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Members of the MBA for Executives Class of 2022 in an Evans Hall classroom

Yale School of Management Welcomes MBA for Executives Class of 2022

The incoming MBA for Executives class, the largest in the program’s history, includes 77 students, with 34% focusing on healthcare, 36% on sustainability, and 30% on asset management.

The Yale School of Management’s new MBA for Executives class began the 22-month program with a nine-day residency on July 10. Some members of the class are attending the residency in person, with a variety of safety measures in place; others are participating remotely. The EMBA program is the first of Yale SOM’s master’s degree programs to resume in-person classes since the shift to online teaching in March.

For the remainder of their first year, students will attend classes every other weekend while continuing their professional lives. 

The Class of 2022 totals 77 students, with 34% focusing on healthcare, 36% on sustainability, and 30% on asset management. The class is 31% women. Students born abroad constitute 25% of the class.

The class is the largest in the program’s history. It boasts an accomplished group of leaders from a variety of industries and sectors within each area of focus. They include chief compliance officers, lawyers, physicians, engineers, chief operating officers, and entrepreneurs.

The healthcare area of focus includes the chief of otolaryngology at Yale-New Haven Hospital, a doctor of nursing practice (DNP) at the Hospital for Special Surgery in New York City, and a principal global innovation manager at Medtronic, as well as the second cohort of Pozen-Commonwealth Fund Fellows.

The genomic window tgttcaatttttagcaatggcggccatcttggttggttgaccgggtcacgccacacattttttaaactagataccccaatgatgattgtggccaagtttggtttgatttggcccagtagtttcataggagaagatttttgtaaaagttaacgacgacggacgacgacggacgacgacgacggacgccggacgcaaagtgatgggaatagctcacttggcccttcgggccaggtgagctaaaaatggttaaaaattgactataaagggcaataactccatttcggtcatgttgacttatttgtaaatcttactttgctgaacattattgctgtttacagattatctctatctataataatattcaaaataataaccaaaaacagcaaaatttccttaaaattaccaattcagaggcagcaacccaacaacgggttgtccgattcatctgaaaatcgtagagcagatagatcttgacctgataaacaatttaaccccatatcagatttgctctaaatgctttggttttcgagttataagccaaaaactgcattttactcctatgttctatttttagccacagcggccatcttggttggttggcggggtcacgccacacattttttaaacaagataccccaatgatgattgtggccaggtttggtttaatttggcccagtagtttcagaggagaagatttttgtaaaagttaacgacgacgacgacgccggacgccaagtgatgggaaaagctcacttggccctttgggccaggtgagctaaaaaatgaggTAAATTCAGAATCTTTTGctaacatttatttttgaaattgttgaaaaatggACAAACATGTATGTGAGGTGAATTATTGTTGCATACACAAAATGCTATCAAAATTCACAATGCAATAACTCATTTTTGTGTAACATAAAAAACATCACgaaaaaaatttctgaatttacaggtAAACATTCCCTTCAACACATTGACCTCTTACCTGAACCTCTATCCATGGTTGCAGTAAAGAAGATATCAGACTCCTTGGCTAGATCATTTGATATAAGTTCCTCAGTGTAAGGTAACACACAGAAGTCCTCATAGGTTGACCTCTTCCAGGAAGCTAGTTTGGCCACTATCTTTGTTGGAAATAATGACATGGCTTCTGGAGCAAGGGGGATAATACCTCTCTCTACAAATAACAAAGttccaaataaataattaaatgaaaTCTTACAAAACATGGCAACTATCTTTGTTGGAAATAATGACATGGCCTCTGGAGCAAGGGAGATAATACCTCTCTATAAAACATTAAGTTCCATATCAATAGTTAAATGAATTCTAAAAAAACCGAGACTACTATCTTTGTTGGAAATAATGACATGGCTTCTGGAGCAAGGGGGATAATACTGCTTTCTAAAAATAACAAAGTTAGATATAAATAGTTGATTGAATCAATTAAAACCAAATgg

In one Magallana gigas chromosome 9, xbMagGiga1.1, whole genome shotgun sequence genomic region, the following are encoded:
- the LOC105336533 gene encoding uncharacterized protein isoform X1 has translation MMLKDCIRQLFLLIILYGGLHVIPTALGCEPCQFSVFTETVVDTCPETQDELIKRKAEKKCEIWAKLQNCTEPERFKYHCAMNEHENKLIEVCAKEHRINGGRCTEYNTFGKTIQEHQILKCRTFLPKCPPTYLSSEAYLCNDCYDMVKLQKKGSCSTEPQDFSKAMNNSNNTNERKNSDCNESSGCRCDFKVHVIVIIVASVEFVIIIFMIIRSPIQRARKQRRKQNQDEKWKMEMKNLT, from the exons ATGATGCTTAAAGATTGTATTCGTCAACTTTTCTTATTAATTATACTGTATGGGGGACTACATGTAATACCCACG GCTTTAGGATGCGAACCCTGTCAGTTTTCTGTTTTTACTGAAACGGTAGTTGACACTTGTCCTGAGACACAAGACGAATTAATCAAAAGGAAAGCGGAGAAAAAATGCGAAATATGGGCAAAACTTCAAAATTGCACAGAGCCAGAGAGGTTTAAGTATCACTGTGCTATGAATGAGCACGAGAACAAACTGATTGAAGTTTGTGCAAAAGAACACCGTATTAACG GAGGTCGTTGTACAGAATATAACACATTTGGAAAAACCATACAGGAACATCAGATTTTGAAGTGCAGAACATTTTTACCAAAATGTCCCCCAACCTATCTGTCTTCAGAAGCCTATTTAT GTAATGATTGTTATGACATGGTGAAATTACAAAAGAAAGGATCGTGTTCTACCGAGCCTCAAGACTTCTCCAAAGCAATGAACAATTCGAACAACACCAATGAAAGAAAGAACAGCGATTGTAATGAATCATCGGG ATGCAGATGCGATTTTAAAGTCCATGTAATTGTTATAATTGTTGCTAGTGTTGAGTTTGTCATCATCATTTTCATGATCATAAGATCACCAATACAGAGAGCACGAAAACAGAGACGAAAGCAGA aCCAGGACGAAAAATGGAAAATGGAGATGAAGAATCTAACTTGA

The asset management area of focus includes vice presidents at HSBC and Bank of America, two associate directors at Cambridge Associates, and a senior wealth advisor from Wells Fargo Bank.

The sustainability area of focus is welcoming a senior coffee merchant, lead associates at Booz Allen Hamilton, the head of strategy and operations at Jigsaw (a Google technology incubator), and the executive director of the Foundation for Agricultural Integrity.

The class is academically accomplished, with 40% holding advanced degrees in areas including medicine, osteopathy, public administration, information technology, public health, and law.

Seventy-four percent of the class comes from the for-profit sector, while 21% comes from the nonprofit sector, and 5% from government. 

During their first year in the program, students will take Yale SOM’s integrated core curriculum while participating in colloquia that convene leaders in each area of focus. In the second year, students take advanced courses in management and in their areas of focus.